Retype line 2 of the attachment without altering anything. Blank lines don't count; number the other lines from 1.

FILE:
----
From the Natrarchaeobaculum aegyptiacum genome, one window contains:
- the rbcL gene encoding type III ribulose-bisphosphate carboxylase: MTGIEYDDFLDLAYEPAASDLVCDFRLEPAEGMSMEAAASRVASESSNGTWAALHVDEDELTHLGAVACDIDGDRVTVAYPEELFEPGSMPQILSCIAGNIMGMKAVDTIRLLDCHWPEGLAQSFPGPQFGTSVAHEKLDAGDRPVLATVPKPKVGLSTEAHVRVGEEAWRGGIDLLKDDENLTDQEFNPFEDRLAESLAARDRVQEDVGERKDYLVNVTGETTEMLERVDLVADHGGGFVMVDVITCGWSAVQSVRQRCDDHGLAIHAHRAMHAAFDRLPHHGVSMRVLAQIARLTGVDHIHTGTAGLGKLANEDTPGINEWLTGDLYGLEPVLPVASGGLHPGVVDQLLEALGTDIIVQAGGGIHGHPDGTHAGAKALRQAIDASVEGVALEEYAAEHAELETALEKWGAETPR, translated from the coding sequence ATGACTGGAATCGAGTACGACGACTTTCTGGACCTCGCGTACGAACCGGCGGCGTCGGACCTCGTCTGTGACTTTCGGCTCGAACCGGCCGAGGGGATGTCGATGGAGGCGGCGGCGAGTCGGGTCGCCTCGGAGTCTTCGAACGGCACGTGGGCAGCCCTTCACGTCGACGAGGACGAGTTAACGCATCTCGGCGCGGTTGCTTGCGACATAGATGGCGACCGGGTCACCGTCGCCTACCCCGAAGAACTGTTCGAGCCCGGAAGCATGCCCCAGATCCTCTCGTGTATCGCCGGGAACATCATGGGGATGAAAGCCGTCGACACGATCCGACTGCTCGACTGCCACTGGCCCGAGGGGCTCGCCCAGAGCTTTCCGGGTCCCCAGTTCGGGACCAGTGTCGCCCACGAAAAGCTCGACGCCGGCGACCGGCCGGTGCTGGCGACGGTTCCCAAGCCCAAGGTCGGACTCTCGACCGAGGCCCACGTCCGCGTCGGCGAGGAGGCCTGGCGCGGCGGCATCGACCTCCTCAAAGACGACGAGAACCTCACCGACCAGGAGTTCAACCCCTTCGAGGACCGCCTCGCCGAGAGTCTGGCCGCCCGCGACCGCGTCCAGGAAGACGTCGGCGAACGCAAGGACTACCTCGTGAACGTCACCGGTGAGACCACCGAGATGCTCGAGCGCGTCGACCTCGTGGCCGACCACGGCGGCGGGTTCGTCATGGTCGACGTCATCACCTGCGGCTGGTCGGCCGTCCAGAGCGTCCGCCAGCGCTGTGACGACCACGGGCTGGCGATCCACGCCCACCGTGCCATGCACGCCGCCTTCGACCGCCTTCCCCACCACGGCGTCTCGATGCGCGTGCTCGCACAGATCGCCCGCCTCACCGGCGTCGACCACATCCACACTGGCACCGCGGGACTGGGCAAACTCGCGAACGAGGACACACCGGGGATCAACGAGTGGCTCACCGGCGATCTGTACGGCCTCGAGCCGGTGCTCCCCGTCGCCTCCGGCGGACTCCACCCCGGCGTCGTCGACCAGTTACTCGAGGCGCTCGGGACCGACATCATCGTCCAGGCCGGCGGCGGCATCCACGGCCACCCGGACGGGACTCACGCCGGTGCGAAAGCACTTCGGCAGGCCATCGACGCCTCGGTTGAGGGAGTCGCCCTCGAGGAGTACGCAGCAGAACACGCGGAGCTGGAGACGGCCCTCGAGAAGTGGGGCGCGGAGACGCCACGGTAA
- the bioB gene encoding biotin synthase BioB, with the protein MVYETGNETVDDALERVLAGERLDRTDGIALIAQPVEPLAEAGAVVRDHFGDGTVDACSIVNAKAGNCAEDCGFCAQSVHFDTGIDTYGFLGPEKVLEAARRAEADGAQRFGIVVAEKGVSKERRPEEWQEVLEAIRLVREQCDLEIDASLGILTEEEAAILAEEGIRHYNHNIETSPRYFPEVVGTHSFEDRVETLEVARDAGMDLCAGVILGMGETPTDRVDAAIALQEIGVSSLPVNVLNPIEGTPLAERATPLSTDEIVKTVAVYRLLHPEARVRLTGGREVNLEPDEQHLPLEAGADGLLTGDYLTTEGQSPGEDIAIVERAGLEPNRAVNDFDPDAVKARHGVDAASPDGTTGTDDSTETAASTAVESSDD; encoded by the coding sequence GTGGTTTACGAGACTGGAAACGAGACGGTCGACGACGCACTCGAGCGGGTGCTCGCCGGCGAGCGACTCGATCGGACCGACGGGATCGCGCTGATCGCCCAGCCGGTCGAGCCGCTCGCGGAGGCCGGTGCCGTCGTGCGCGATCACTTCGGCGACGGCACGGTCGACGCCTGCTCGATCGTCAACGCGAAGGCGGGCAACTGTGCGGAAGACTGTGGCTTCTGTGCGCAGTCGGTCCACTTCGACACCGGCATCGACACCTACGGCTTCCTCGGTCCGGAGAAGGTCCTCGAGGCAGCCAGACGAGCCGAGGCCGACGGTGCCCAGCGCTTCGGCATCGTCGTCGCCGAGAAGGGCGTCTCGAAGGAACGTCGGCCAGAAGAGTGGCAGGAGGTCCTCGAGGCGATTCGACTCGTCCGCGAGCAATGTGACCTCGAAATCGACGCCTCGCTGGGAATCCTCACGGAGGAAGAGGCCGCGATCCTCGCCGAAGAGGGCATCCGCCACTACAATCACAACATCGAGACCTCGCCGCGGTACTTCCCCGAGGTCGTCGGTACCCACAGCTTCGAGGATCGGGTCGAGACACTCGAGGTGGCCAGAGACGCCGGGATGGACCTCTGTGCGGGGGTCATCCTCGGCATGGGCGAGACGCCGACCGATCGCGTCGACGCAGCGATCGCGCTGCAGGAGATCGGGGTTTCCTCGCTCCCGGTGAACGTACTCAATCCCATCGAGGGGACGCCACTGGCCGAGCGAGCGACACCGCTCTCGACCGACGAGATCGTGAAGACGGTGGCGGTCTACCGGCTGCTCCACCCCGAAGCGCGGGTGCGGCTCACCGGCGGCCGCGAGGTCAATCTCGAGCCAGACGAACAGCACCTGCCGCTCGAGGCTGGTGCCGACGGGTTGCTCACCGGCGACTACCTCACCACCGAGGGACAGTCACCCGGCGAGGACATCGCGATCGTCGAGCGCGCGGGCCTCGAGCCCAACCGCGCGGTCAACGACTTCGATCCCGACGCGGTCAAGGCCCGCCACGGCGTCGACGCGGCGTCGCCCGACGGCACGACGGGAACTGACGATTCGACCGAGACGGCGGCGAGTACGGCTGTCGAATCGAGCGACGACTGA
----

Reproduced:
- the rbcL gene encoding type III ribulose-bisphosphate carboxylase: MTGIEYDDFLDLAYEPAASDLVCDFRLEPAEGMSMEAAASRVASESSNGTWAALHVDEDELTHLGAVACDIDGDRVTVAYPEELFEPGSMPQILSCIAGNIMGMKAVDTIRLLDCHWPEGLAQSFPGPQFGTSVAHEKLDAGDRPVLATVPKPKVGLSTEAHVRVGEEAWRGGIDLLKDDENLTDQEFNPFEDRLAESLAARDRVQEDVGERKDYLVNVTGETTEMLERVDLVADHGGGFVMVDVITCGWSAVQSVRQRCDDHGLAIHAHRAMHAAFDRLPHHGVSMRVLAQIARLTGVDHIHTGTAGLGKLANEDTPGINEWLTGDLYGLEPVLPVASGGLHPGVVDQLLEALGTDIIVQAGGGIHGHPDGTHAGAKALRQAIDASVEGVALEEYAAEHAELETALEKWGAETPR, translated from the coding sequence ATGACTGGAATCGAGTACGACGACTTTCTGGACCTCGCGTACGAACCGGCGGCGTCGGACCTCGTCTGTGACTTTCGGCTCGAACCGGCCGAGGGGATGTCGATGGAGGCGGCGGCGAGTCGGGTCGCCTCGGAGTCTTCGAACGGCACGTGGGCAGCCCTTCACGTCGACGAGGACGAGTTAACGCATCTCGGCGCGGTTGCTTGCGACATAGATGGCGACCGGGTCACCGTCGCCTACCCCGAAGAACTGTTCGAGCCCGGAAGCATGCCCCAGATCCTCTCGTGTATCGCCGGGAACATCATGGGGATGAAAGCCGTCGACACGATCCGACTGCTCGACTGCCACTGGCCCGAGGGGCTCGCCCAGAGCTTTCCGGGTCCCCAGTTCGGGACCAGTGTCGCCCACGAAAAGCTCGACGCCGGCGACCGGCCGGTGCTGGCGACGGTTCCCAAGCCCAAGGTCGGACTCTCGACCGAGGCCCACGTCCGCGTCGGCGAGGAGGCCTGGCGCGGCGGCATCGACCTCCTCAAAGACGACGAGAACCTCACCGACCAGGAGTTCAACCCCTTCGAGGACCGCCTCGCCGAGAGTCTGGCCGCCCGCGACCGCGTCCAGGAAGACGTCGGCGAACGCAAGGACTACCTCGTGAACGTCACCGGTGAGACCACCGAGATGCTCGAGCGCGTCGACCTCGTGGCCGACCACGGCGGCGGGTTCGTCATGGTCGACGTCATCACCTGCGGCTGGTCGGCCGTCCAGAGCGTCCGCCAGCGCTGTGACGACCACGGGCTGGCGATCCACGCCCACCGTGCCATGCACGCCGCCTTCGACCGCCTTCCCCACCACGGCGTCTCGATGCGCGTGCTCGCACAGATCGCCCGCCTCACCGGCGTCGACCACATCCACACTGGCACCGCGGGACTGGGCAAACTCGCGAACGAGGACACACCGGGGATCAACGAGTGGCTCACCGGCGATCTGTACGGCCTCGAGCCGGTGCTCCCCGTCGCCTCCGGCGGACTCCACCCCGGCGTCGTCGACCAGTTACTCGAGGCGCTCGGGACCGACATCATCGTCCAGGCCGGCGGCGGCATCCACGGCCACCCGGACGGGACTCACGCCGGTGCGAAAGCACTTCGGCAGGCCATCGACGCCTCGGTTGAGGGAGTCGCCCTCGAGGAGTACGCAGCAGAACACGCGGAGCTGGAGACGGCCCTCGAGAAGTGGGGCGCGGAGACGCCACGGTAA